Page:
Saturday, August 12, 2006

Hurray for good news

Date: August 12
Mileage: 15.7
August mileage: 142.3
Temperature upon departure: 51

I dreamt last night that I was back in Utah, pedalling a long-ago sold mountain bike - my old red Trek 6500 - up an impossibly steep slope of slickrock toward the sun. The glare was so complete that all I could see in front of me was a bright blaze of white, and I could almost feel the sweat pouring down my scalp as waves of August heat shimmered off the sandstone. That's about the time I was jarred awake by nearby shouting, only to realize that my pillow had sopped up a large puddle that seeped into the tent beneath my poorly-built tarp shelter. I ran my fingers through my wet hair and looked at my watch - 5:30 a.m. A couple from a few sites down was having a screaming match at 5:30 a.m. Classy. Sometimes I feel irritated about the sketch-mongers around me, but then I remember that I live in a campground and can't exactly be counted above the fringe.

The house hunt is still coming along, and I've received a lot of helpful tips and leads that hopefully will put me in a place before my birthday, which is next week, and which - if I have to spent it with hobos in a campground - will officially go on the record as the most depressing birthday ever. So it was really nice to hear from Geoff today after he raced the Alyeska Hill Climb. He placed second in the up-and-down race, and he told me this secures his first place spot in the Alaska Mountain Runners Grand Prix. Which - at least by those standards - makes him the best overall mountain runner in Alaska for 2006. First place. In 2003, when we made jokes about the crazies who run up nearly vertical scree fields, I would have never guessed it. This is a picture of Geoff after he placed second in the Matanuska Peak Challenge last Saturday, which had one female racer who has children debating which was harder - Matanuska Peak, or childbirth.

That news lifted my spirts, which hit what I hope is rock bottom yesterday. I went on a hike to think about something besides housing for a while and ended up slipping on a wet rock and sliding down a waterfall on my butt, splashing down about 10 feet below into a waist-deep pond. Not that I wasn't already soaked from dripping brush and drizzling rain, but I was pissed about it on principle, angry at myself, and generally angry at the whole of Juneau. But, honestly, I feel much better today. My little private pity session in that puddle helped me realize that I can't just expect good things to come to me. I have to make them happen.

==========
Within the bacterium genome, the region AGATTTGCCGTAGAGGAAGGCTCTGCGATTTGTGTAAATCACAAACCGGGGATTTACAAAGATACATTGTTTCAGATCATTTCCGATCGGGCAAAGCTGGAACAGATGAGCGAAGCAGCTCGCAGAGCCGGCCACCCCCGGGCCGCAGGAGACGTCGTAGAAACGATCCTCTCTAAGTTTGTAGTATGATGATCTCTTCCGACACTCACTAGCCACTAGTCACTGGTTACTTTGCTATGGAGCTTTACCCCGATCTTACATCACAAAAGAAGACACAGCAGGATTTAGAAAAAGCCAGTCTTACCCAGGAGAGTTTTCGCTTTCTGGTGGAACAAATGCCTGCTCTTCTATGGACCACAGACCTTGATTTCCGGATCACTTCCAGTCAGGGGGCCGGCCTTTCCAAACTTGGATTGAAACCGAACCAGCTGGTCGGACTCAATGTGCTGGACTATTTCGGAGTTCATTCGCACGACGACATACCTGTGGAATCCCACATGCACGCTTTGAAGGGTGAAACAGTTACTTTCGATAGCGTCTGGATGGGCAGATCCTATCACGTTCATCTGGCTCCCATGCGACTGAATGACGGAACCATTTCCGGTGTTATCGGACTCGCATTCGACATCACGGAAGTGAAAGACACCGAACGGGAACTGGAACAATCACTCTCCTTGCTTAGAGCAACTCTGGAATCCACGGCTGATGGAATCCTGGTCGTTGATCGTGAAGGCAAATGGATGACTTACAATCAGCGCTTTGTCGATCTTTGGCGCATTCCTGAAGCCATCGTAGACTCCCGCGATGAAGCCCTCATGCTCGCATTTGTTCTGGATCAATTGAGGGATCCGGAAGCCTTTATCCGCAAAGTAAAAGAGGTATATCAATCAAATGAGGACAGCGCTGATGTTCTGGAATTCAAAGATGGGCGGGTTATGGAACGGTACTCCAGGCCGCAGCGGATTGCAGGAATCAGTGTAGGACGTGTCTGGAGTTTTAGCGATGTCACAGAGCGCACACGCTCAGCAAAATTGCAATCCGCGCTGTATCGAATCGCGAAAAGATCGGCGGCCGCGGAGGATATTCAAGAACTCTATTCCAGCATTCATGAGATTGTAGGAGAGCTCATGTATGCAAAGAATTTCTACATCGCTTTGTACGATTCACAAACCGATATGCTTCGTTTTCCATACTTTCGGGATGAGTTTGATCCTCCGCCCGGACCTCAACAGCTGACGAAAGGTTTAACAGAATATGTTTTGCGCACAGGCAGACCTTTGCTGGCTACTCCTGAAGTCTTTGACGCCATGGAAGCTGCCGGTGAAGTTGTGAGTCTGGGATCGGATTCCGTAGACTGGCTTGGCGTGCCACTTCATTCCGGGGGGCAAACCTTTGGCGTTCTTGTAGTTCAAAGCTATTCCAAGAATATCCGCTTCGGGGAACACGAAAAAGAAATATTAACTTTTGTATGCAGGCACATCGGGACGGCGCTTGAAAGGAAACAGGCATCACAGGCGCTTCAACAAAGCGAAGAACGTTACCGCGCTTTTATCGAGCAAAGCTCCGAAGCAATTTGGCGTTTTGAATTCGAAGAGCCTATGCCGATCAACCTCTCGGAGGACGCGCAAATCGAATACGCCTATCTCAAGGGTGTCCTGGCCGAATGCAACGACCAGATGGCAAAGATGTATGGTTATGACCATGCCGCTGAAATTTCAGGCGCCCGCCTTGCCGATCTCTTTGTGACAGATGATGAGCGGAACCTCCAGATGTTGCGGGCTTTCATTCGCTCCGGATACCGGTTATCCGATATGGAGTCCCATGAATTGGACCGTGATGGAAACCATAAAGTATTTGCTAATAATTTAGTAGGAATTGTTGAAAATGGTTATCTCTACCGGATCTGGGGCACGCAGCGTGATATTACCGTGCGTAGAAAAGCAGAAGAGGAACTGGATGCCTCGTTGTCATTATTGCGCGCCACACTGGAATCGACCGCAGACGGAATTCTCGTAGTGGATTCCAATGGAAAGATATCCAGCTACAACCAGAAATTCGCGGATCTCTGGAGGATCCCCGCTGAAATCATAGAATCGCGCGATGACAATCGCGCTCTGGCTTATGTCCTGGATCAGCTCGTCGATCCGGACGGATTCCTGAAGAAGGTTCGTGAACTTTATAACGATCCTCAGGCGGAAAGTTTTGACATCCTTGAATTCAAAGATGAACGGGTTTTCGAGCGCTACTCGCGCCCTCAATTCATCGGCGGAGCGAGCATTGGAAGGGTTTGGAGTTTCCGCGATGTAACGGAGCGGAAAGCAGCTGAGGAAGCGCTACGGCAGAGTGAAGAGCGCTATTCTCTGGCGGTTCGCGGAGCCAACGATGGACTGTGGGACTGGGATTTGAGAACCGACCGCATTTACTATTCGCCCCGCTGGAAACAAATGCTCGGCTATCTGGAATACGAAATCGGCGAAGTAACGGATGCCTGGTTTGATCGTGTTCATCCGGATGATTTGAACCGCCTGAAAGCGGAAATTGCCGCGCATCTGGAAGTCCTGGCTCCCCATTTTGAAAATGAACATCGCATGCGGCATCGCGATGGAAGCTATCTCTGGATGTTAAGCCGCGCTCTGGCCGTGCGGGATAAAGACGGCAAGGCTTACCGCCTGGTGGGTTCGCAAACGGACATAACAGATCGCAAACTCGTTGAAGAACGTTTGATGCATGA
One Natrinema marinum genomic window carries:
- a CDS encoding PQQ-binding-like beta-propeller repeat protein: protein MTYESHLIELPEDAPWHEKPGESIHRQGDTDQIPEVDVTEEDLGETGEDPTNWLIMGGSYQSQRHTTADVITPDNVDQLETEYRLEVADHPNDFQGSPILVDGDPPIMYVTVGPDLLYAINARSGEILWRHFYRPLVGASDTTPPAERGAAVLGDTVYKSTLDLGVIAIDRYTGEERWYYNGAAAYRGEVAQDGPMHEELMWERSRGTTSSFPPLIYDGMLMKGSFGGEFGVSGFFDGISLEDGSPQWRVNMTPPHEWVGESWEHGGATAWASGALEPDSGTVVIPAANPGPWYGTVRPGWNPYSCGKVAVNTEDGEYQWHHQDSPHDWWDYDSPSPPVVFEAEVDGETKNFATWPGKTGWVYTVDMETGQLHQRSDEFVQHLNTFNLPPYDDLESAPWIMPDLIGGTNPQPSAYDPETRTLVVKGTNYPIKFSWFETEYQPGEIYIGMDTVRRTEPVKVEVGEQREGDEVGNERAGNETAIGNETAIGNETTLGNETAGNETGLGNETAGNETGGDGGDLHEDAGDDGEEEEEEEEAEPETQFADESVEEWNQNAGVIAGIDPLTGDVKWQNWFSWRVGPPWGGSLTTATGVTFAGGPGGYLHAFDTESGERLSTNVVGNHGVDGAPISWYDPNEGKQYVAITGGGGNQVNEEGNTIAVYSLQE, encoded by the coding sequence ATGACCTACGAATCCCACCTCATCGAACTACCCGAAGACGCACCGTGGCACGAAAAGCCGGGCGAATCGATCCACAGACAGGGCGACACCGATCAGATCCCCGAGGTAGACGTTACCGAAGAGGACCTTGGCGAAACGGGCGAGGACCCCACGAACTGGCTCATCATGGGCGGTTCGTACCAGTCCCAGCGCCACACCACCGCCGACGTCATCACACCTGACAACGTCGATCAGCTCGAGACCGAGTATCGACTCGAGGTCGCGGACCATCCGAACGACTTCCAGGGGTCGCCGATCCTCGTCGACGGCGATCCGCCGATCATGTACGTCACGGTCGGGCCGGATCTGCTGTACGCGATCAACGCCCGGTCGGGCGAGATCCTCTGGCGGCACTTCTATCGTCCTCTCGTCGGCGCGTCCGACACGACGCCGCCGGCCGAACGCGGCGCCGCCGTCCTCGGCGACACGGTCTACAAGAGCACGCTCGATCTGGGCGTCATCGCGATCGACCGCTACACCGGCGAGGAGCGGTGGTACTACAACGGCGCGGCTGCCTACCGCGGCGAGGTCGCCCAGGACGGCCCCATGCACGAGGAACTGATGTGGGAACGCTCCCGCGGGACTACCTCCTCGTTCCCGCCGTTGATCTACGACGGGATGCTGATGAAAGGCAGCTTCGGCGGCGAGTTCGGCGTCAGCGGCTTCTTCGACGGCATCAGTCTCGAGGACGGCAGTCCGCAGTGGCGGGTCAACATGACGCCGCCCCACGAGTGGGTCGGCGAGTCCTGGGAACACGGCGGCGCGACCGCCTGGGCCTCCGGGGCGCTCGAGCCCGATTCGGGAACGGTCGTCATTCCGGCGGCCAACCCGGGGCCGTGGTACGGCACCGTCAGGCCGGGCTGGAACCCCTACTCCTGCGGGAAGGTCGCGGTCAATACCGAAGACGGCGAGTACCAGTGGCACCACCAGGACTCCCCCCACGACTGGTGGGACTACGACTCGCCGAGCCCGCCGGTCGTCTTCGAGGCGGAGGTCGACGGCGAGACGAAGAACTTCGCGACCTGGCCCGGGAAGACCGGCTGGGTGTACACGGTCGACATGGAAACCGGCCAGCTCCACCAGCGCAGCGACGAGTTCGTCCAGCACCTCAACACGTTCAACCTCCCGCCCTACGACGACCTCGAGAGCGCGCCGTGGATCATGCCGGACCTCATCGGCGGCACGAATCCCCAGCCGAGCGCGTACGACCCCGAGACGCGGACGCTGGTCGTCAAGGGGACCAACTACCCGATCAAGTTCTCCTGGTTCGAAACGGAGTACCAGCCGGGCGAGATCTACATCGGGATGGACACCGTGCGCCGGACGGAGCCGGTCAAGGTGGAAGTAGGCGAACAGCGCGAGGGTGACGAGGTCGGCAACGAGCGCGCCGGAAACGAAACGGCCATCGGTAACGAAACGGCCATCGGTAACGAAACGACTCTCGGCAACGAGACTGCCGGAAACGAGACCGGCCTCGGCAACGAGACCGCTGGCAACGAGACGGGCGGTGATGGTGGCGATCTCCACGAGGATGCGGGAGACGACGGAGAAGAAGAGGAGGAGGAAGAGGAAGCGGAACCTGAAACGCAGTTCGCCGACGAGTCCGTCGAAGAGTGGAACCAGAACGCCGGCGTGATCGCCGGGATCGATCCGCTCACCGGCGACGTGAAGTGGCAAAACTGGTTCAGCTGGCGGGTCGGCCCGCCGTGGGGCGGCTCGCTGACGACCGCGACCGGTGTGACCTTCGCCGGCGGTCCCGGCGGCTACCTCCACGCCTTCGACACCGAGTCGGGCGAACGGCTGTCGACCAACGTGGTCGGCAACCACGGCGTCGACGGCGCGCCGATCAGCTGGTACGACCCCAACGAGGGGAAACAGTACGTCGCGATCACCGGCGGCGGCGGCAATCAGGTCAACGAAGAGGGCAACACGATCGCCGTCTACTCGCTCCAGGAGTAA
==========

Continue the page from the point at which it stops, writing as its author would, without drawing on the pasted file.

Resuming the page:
And just as I thought that, good things started to come my way. I actually received a lot of helpful hints and I am feeling much more optimistic. One of my coworkers may even put me up in a temporary place if I can't find a permanent one before the end of the month, so that's good news. So, yeah. I'm really not as pathetic as I sound on my blog. Now, time to go home to my wet pillow.

4 comments:

  1. Tell Geoff I said congrats!

    On the home front....

    Best of luck! Home hunting with a pet can truly suck! All I can say is that there are a lot of mean spirited landlords out there that have missed out on the joys of a great pet!

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  2. Ah Jill,

    I am such an asshole, but I burst out laughing at this, ""if I have to spent it with hobos in a campground - will officially go on the record as the most depressing birthday ever."

    I instantly flashed to my summer of living in Petersburg, Alasaka campground while working in the fishing industry and the futiliy of my "rain fly" on my otherwise normal tent. It wasn't long before I had those evil blue tarps above, below and around my tent. Stupid liquid summer!

    Continued best wishes as you find your house! I am sure you will be inside soon enough.

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  3. Hey Jill, catch a Cybersaver fare to Minneapolis anytime and spend the weekend with midwest bikers. We'll cheer you up!

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  4. I once, during college, had romantic notions of obtaining an old delivery truck (think UPS or FedEx, or even an old school bus) and setting it up as my private residence. At the time, I found that these trucks could often be purchased at the end of their work-lives for an affordable price. At some point, I ran this idea past my unadventurous father, and he told me it was stupid, and that he wished I would just act normal, etc. So I shelved the idea and acted normal.

    Now. I know a guy around here who lives in a truck. I don't think it's appropriate for home-bodies to live this way. But active, adventurous types like you are perfect for truck living. All you really need is a home base to store your stuff, and a dry place to sleep. It helps to have access to a bathroom and shower facilities, not to mention a public library (so you can get online and write about living in a truck).

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